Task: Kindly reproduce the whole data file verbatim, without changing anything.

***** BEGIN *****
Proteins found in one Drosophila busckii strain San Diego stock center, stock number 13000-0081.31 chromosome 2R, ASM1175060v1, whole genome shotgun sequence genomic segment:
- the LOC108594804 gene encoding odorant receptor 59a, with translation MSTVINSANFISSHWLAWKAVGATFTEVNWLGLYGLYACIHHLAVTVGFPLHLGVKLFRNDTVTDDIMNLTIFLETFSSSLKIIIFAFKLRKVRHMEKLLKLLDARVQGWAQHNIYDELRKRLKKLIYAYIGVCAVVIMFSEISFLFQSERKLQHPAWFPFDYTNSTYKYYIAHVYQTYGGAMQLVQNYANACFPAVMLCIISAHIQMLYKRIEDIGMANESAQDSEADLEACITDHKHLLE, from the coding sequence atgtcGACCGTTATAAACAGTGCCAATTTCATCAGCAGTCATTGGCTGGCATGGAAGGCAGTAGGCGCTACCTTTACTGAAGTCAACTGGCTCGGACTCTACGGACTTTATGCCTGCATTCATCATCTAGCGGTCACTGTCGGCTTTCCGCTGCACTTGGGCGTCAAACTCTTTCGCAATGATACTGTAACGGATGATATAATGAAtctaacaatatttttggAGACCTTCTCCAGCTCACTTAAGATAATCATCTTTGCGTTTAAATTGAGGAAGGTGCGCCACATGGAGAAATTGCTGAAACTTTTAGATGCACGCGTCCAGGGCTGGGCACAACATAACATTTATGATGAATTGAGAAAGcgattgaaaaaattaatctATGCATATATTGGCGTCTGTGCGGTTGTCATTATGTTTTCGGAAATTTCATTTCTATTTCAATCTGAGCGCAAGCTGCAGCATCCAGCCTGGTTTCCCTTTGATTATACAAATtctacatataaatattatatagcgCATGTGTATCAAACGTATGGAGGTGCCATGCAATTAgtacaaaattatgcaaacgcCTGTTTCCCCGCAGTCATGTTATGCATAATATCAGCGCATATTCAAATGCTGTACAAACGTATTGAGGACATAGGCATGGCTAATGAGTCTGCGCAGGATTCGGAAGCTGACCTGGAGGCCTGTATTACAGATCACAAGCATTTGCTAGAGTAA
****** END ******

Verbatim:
Proteins found in one Drosophila busckii strain San Diego stock center, stock number 13000-0081.31 chromosome 2R, ASM1175060v1, whole genome shotgun sequence genomic segment:
- the LOC108594804 gene encoding odorant receptor 59a, with translation MSTVINSANFISSHWLAWKAVGATFTEVNWLGLYGLYACIHHLAVTVGFPLHLGVKLFRNDTVTDDIMNLTIFLETFSSSLKIIIFAFKLRKVRHMEKLLKLLDARVQGWAQHNIYDELRKRLKKLIYAYIGVCAVVIMFSEISFLFQSERKLQHPAWFPFDYTNSTYKYYIAHVYQTYGGAMQLVQNYANACFPAVMLCIISAHIQMLYKRIEDIGMANESAQDSEADLEACITDHKHLLE, from the coding sequence atgtcGACCGTTATAAACAGTGCCAATTTCATCAGCAGTCATTGGCTGGCATGGAAGGCAGTAGGCGCTACCTTTACTGAAGTCAACTGGCTCGGACTCTACGGACTTTATGCCTGCATTCATCATCTAGCGGTCACTGTCGGCTTTCCGCTGCACTTGGGCGTCAAACTCTTTCGCAATGATACTGTAACGGATGATATAATGAAtctaacaatatttttggAGACCTTCTCCAGCTCACTTAAGATAATCATCTTTGCGTTTAAATTGAGGAAGGTGCGCCACATGGAGAAATTGCTGAAACTTTTAGATGCACGCGTCCAGGGCTGGGCACAACATAACATTTATGATGAATTGAGAAAGcgattgaaaaaattaatctATGCATATATTGGCGTCTGTGCGGTTGTCATTATGTTTTCGGAAATTTCATTTCTATTTCAATCTGAGCGCAAGCTGCAGCATCCAGCCTGGTTTCCCTTTGATTATACAAATtctacatataaatattatatagcgCATGTGTATCAAACGTATGGAGGTGCCATGCAATTAgtacaaaattatgcaaacgcCTGTTTCCCCGCAGTCATGTTATGCATAATATCAGCGCATATTCAAATGCTGTACAAACGTATTGAGGACATAGGCATGGCTAATGAGTCTGCGCAGGATTCGGAAGCTGACCTGGAGGCCTGTATTACAGATCACAAGCATTTGCTAGAGTAA